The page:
Gonzalo reviews a wine tasting (BG)

Land itineraries were thoughtfully considered and prepared, with as many as six excursion options at each stop. Gonzalo helped us choose the best of them — driving to hilltop Saint-Paul de Vence from Antîbes, France, and lovely Mojácar from Almería, Spain; visiting Cézanne’s Aix-en-Provence atelier from Marseille, and touring Les Calanques National Park near the beach town of Cassis. His recommendation to seek out a small café for gambas (prawns) in Palamós, Spain, led us to one of the most divine dining experiences we’ve ever had.

Gonzalo also made it possible for Barb to relive a drive through Andalucía that she had made decades earlier.

Deck-top barbecue, Malaga (BG)

He found a private van with a terrific driver and tour guide, which we shared with two new friends from the ship. In a circuit of about 150 miles from our berth in Málaga, we saw many sights Barb remembered, including 7,000-year-old burial caves in Antequerra and a remarkable, 600-foot-high, cross-canyon bridge in the heart of Ronda.

Once a week, the ship hosts a deck-top barbecue, and the food is amazing. Enormous paella pans are heaped with shellfish and rice. There’s grilled lobster tail and suckling pig. The day of our van tour was also the day of the barbecue, and as we were delayed in traffic on our return, we began to worry about missing out on the feast.

But Gonzalo, prepared for any circumstance, had given us an emergency number to call if we were running late. And even though the barbecue had ended by the time of our return, the crew took care of us beyond our wildest expectations. They had saved paella, pork belly and piles of lobster tails, though we did miss out on the carved watermelon and delightful “fruit monkey” decorations.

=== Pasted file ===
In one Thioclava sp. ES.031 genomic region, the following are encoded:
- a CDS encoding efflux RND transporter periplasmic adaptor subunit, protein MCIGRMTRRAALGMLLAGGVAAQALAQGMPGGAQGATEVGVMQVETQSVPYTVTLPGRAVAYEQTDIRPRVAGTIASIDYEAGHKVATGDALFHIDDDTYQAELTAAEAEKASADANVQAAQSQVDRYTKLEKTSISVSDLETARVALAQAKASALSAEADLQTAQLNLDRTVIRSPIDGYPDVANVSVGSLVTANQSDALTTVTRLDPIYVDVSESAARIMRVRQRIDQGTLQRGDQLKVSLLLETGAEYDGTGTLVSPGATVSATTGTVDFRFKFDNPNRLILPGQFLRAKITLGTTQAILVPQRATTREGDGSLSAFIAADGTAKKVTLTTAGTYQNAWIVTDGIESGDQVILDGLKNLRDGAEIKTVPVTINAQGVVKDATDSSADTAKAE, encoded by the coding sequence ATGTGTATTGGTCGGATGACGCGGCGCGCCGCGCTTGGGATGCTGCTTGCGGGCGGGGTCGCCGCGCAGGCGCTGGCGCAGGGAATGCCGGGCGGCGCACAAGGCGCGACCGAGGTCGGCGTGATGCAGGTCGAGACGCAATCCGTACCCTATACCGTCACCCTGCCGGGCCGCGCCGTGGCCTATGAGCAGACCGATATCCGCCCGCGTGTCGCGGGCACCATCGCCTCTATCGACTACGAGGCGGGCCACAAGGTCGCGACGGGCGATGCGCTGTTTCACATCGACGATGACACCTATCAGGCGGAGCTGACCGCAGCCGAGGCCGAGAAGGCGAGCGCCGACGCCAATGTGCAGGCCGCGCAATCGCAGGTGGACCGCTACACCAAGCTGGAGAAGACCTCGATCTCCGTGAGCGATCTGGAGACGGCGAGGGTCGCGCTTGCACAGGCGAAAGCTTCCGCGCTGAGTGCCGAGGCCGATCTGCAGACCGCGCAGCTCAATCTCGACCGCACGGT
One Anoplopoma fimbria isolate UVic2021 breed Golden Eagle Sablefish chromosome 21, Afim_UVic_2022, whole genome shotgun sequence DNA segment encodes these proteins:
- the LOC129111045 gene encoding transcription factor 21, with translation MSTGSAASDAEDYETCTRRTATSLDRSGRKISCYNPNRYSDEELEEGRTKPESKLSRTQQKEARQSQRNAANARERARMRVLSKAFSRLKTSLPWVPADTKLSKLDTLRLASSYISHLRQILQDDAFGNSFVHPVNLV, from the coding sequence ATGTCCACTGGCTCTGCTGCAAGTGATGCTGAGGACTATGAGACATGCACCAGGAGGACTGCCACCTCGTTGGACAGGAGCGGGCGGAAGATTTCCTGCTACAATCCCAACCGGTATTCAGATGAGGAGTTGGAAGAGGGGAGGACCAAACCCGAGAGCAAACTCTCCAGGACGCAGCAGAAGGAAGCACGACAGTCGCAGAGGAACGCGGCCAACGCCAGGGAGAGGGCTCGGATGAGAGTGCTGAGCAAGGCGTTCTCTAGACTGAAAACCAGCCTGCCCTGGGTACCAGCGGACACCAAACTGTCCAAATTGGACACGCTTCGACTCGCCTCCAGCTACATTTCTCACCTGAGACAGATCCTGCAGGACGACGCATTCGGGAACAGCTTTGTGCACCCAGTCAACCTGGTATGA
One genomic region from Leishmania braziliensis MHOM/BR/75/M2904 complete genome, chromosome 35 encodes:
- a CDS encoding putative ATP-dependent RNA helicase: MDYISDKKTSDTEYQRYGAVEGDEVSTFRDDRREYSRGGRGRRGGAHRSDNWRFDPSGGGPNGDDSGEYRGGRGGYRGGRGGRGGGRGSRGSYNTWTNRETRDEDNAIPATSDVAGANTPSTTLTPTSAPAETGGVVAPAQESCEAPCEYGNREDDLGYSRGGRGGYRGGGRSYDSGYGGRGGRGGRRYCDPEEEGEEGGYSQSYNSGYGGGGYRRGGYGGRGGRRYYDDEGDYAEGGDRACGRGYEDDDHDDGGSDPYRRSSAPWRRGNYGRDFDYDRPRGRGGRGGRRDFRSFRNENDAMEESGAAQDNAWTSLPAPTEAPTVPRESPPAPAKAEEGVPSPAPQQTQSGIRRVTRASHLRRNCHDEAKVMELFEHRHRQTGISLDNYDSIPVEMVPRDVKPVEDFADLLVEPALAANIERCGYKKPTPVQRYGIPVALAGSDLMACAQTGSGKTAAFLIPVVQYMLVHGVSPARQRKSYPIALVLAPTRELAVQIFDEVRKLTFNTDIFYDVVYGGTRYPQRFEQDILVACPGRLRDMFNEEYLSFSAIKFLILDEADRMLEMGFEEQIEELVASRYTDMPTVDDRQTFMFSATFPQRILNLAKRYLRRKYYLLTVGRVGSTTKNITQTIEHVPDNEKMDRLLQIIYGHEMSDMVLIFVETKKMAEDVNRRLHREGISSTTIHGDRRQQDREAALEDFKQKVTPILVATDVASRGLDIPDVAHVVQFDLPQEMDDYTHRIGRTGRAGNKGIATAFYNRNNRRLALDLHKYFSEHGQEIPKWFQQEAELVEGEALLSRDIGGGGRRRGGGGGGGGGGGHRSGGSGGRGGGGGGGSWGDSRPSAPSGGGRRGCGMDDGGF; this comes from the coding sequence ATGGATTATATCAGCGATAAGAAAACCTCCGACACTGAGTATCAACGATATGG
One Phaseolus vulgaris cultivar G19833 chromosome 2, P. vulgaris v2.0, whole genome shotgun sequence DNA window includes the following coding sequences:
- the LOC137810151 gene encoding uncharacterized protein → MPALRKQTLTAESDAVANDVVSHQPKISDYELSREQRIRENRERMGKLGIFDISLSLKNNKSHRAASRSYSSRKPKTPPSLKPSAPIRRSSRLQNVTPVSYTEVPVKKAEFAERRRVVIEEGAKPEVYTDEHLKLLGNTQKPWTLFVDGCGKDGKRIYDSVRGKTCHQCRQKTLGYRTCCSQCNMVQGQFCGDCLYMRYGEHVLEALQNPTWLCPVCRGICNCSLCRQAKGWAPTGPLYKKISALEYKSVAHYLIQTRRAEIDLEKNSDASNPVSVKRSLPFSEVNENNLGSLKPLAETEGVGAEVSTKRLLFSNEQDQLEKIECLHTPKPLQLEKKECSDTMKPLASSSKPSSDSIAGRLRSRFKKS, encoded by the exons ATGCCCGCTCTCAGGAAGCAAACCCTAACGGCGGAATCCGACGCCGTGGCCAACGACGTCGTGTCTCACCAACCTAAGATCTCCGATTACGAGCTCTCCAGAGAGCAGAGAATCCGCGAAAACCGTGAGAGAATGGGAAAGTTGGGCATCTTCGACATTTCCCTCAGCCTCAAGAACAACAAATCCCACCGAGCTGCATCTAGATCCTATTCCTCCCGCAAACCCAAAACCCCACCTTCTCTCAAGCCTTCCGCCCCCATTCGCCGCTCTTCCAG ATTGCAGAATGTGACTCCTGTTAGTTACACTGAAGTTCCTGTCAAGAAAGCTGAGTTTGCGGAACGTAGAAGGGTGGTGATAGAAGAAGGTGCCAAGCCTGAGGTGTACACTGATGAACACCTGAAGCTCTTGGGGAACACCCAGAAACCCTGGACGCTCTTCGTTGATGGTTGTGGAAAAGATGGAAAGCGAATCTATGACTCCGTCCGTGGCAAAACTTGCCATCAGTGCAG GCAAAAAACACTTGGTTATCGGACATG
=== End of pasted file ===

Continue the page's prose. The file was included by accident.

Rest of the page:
Cruise converts

Brazilian duo “Mardi Gras” at Compass Rose lounge (BG)

We felt spoiled throughout the cruise. We had a stateroom with fine-count Egyptian cotton linens. We had an on-board spa, a casino, a state-of-the-art fitness center and a swimming pool. Two hot tubs soothed muscles sore from days of walking up hills carrying a backpack of camera gear. We even had wireless internet, as this was a working trip (but we learned not to expect too much while we were at sea). The laundry program allowed us to put dirty clothes outside our room each morning and have them pressed and back in the room by the end of the day. We would never have looked spiffy otherwise.

Thanks to the captain’s alcohol program, we enjoyed an open bar for non-premium brands. That assured us wine for dinner and cocktails in the lounges: A Filipino show band in the Main Lounge kept couples tapping their feet to ‘70s and ‘80s classics. In the intimate Compass Rose lounge, lively guitar-and-vocals duos kept things lively with tunes and trivia contests.

Given the level of luxury, the cost to travel with Windstar is relatively inexpensive. With seasonal sales and other discounts, you can find a week on the Mediterranean for less than $2,000 per person, including all meals. That’s less costly than a week at a typical big-city hotel.

We are now converts to cruising. Windstar offers cruises all over the world — and if every trip is like this one, we’re in.